Councillors have questioned why the latest report into the future of Blackpool Airport fails to match the ambition of previous blueprints for the hub.
Conservative councillors said reports drafted 15 years ago predicted by 2020 the airport would have helped create around 2,500 jobs and be boosting the local economy by £90m a year.
Coun Paul Galley told a meeting of the council’s tourism, economy and resources committee, the masterplan had been produced by the council’s former regeneration partner ReBlackpool.
He asked why the latest report into the future of the airport, produced by consultants York Aviation, forecast a much less ambitious future for the airfield which was bought by the council in September 2017.
This includes building on existing offshore helicopter operations, providing aircraft repair and maintenance services and niche services for private jets.
But there are no plans for holiday flights to return.
Coun Galley said: “What questions did we ask of York Aviation? Did we ask questions around an airport with no ambition, or open-ended questions?”
Coun Maxine Callow said: “I’m very disappointed with the way the airport has gone.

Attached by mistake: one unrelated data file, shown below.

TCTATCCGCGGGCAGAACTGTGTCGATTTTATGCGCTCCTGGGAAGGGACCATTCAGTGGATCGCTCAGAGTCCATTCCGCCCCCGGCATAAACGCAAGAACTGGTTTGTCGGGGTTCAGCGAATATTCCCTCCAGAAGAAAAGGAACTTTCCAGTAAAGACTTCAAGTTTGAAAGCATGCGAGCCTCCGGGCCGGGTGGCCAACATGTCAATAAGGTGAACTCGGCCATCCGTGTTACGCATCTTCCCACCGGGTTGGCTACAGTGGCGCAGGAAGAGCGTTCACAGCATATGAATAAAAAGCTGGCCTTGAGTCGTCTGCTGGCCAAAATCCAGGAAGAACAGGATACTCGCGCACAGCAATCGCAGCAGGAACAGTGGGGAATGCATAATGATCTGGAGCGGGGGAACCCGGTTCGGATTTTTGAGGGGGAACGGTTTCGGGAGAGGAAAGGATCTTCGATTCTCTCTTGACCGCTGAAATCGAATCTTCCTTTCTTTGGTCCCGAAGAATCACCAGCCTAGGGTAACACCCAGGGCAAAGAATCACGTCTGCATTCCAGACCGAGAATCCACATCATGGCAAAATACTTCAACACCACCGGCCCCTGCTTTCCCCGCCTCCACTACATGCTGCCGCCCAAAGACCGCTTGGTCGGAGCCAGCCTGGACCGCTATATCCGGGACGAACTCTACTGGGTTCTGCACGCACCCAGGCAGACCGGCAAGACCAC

“If we are hoping to get big conferences here, particularly from abroad, a lot of those people will want to fly in and we haven’t got an airport that can cope with that.”
Alan Cavill, director of regeneration at Blackpool Council, said the airport would be used as a catalyst to create jobs through the Enterprise Zone while there was at least 10 years left in the lifespan of the offshore services.
But he said passenger numbers were too low for a budget airline model to work at Blackpool.
He said airports such as Liverpool and Manchester paid budget airlines millions of pounds a year to land there, and made their profits out of shops, restaurants and parking.
Mr Cavill said: “When Jet2.com flew out of Blackpool, we had around 300,000 passengers a year. The York Aviation report says we need 1.5 million passengers a year to get our money back.
“Others say we need around 700,000 passengers. We are a long way short of that.”
He added that charter flights might work at Blackpool, but most people now travel using low cost scheduled flights.